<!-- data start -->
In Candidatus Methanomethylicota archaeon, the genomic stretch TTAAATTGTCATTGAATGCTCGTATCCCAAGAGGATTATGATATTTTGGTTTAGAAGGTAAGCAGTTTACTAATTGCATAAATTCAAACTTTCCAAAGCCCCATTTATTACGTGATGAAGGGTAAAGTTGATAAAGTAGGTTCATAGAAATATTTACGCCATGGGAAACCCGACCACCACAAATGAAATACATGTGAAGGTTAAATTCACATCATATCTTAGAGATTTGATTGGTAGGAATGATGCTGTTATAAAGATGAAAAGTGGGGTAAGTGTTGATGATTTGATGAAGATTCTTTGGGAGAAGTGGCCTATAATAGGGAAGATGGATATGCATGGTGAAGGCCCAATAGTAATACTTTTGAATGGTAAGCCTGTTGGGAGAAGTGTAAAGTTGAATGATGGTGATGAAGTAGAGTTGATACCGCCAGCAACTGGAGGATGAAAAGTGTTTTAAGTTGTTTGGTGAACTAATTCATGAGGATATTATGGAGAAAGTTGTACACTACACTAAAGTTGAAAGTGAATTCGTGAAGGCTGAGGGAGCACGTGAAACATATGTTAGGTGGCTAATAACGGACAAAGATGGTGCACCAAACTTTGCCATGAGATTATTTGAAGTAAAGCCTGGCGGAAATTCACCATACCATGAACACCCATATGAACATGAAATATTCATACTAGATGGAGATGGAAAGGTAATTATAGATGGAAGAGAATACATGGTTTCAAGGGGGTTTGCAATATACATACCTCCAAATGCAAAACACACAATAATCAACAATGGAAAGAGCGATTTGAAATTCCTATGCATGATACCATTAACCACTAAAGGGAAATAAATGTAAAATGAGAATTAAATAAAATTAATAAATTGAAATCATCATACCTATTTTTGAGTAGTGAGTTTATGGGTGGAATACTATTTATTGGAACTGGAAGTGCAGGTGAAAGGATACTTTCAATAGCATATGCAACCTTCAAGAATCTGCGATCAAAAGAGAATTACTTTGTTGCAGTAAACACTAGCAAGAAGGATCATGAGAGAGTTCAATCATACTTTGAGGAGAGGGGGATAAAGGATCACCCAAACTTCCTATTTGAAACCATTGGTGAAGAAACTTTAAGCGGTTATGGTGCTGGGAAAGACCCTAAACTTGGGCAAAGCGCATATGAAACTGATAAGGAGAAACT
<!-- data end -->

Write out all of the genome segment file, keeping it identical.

In Candidatus Methanomethylicota archaeon, the genomic stretch TTAAATTGTCATTGAATGCTCGTATCCCAAGAGGATTATGATATTTTGGTTTAGAAGGTAAGCAGTTTACTAATTGCATAAATTCAAACTTTCCAAAGCCCCATTTATTACGTGATGAAGGGTAAAGTTGATAAAGTAGGTTCATAGAAATATTTACGCCATGGGAAACCCGACCACCACAAATGAAATACATGTGAAGGTTAAATTCACATCATATCTTAGAGATTTGATTGGTAGGAATGATGCTGTTATAAAGATGAAAAGTGGGGTAAGTGTTGATGATTTGATGAAGATTCTTTGGGAGAAGTGGCCTATAATAGGGAAGATGGATATGCATGGTGAAGGCCCAATAGTAATACTTTTGAATGGTAAGCCTGTTGGGAGAAGTGTAAAGTTGAATGATGGTGATGAAGTAGAGTTGATACCGCCAGCAACTGGAGGATGAAAAGTGTTTTAAGTTGTTTGGTGAACTAATTCATGAGGATATTATGGAGAAAGTTGTACACTACACTAAAGTTGAAAGTGAATTCGTGAAGGCTGAGGGAGCACGTGAAACATATGTTAGGTGGCTAATAACGGACAAAGATGGTGCACCAAACTTTGCCATGAGATTATTTGAAGTAAAGCCTGGCGGAAATTCACCATACCATGAACACCCATATGAACATGAAATATTCATACTAGATGGAGATGGAAAGGTAATTATAGATGGAAGAGAATACATGGTTTCAAGGGGGTTTGCAATATACATACCTCCAAATGCAAAACACACAATAATCAACAATGGAAAGAGCGATTTGAAATTCCTATGCATGATACCATTAACCACTAAAGGGAAATAAATGTAAAATGAGAATTAAATAAAATTAATAAATTGAAATCATCATACCTATTTTTGAGTAGTGAGTTTATGGGTGGAATACTATTTATTGGAACTGGAAGTGCAGGTGAAAGGATACTTTCAATAGCATATGCAACCTTCAAGAATCTGCGATCAAAAGAGAATTACTTTGTTGCAGTAAACACTAGCAAGAAGGATCATGAGAGAGTTCAATCATACTTTGAGGAGAGGGGGATAAAGGATCACCCAAACTTCCTATTTGAAACCATTGGTGAAGAAACTTTAAGCGGTTATGGTGCTGGGAAAGACCCTAAACTTGGGCAAAGCGCATATGAAACTGATAAGGAGAAACT